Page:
Here’s a quick post on human trafficking (HT). As many of you know I sit on the board of one of the leading HT organizations in Alberta, which means I’ve been around this topic for a number of years.
I’ve noticed big hearted people posting trafficking related links with sensational headlining, particularly around major sporting events like the recent Super Bowl (in Calgary there’s now a push to address the Calgary Stampede).
But there’s a problem. Sensationalization of the trafficking problem detracts from guiding proper response. It’s a highly emotive issue, which is why people can generate an opinion quickly, but if your opinions are founded on incomplete data you’re not helping. Articles like this one don’t help.
Actually, Relevant Magazine, rational people ARE questioning the fallacious claims that the Super Bowl is the highest human trafficking event of the year (mostly because the assertion came from a reporter doing bad reporting). Those people questioning are usually the ones connected to the real problem, not armchair activists learning from news reports.
When you read anything on the net you have to ask yourself ONE question EVERY single time, “is it true?”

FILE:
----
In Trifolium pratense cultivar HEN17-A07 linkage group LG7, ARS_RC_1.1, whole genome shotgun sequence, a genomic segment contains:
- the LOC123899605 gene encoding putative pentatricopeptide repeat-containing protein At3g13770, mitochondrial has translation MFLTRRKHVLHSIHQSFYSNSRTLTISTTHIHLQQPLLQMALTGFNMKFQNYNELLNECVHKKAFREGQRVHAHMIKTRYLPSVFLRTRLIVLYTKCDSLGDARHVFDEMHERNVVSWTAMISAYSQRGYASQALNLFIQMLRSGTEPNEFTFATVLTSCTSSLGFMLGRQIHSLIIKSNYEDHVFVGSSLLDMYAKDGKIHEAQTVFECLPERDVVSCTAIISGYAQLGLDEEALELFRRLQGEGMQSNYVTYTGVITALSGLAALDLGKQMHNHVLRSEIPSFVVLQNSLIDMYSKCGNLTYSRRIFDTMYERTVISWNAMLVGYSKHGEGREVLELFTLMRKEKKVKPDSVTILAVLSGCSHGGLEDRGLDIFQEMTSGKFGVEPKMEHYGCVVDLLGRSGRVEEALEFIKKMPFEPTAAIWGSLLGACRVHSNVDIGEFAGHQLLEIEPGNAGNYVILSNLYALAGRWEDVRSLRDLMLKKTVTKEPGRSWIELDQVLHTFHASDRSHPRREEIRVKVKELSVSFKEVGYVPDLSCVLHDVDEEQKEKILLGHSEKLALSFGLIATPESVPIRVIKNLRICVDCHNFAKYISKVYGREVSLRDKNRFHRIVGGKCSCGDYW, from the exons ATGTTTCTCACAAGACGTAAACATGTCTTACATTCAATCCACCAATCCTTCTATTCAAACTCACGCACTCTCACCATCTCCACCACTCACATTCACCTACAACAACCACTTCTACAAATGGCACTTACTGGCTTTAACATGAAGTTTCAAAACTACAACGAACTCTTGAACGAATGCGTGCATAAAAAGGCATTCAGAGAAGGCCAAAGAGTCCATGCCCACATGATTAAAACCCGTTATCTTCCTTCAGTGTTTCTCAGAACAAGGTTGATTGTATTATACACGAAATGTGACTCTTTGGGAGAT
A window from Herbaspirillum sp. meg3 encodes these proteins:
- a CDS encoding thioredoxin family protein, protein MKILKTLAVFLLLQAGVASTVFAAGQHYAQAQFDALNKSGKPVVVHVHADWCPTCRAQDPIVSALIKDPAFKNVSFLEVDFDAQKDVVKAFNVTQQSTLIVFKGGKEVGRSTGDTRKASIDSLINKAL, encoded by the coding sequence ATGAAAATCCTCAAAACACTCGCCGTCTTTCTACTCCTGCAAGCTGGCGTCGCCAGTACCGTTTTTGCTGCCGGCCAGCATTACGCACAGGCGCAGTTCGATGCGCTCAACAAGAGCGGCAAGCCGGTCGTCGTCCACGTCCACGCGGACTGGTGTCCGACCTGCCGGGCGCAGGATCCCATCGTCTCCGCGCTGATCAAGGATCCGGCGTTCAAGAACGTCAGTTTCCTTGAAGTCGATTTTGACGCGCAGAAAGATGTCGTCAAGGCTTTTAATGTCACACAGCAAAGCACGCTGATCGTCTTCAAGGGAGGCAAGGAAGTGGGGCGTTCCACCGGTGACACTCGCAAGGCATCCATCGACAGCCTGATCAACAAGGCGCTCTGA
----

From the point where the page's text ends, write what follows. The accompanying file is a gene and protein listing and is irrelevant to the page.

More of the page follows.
In 2017, a police sting that ended on Super Bowl Sunday is making the rounds on social media. The connection: Super Bowl=increase in human trafficking. From there someone can jump to the conclusion that all major sporting events = increase in human trafficking.
I wasn’t behind the scenes, but merely perusing the newswire, the FBI sting wasn’t related to the Super Bowl, it just ended on that Sunday (on purpose for the headlines I’m sure), and it was a nationwide sting. Stings were conducted in Houston, but it was predominantly on johns (which brings up another discussion on whether these types of stings actually work).
We know, trafficking exists, yes it’s terrible, but we need to constantly rely on accurate information. People need to be willing to spend time researching what’s true and what’s clickbait. This effort will help address the trafficking problem over the long run.
When it comes to major sporting events, none of the claims have been proven. In fact, some data shows the opposite, trafficking DECREASES (think the Olympics). If you don’t believe me, just ask your local vice squad how many arrests they make for trafficking during these events. Go one step further and figure out how many conviction are made for trafficking anywhere in the Western world for major sporting events. The answer is around zero (I say ‘around’ zero because I don’t have data for every event, if you have some do comment). Police will say they really see human trafficking during major events. Increase in sex services yes, human trafficking no (and yes I know those two are exceptionally grey and the former can indicate the latter).
And for local readers, trafficking doesn’t increase at the Calgary Stampede. That claim was put forward by an organization with a political agenda and who never backed the claim with evidence. Now sex services do….but that’s a different topic for a different day.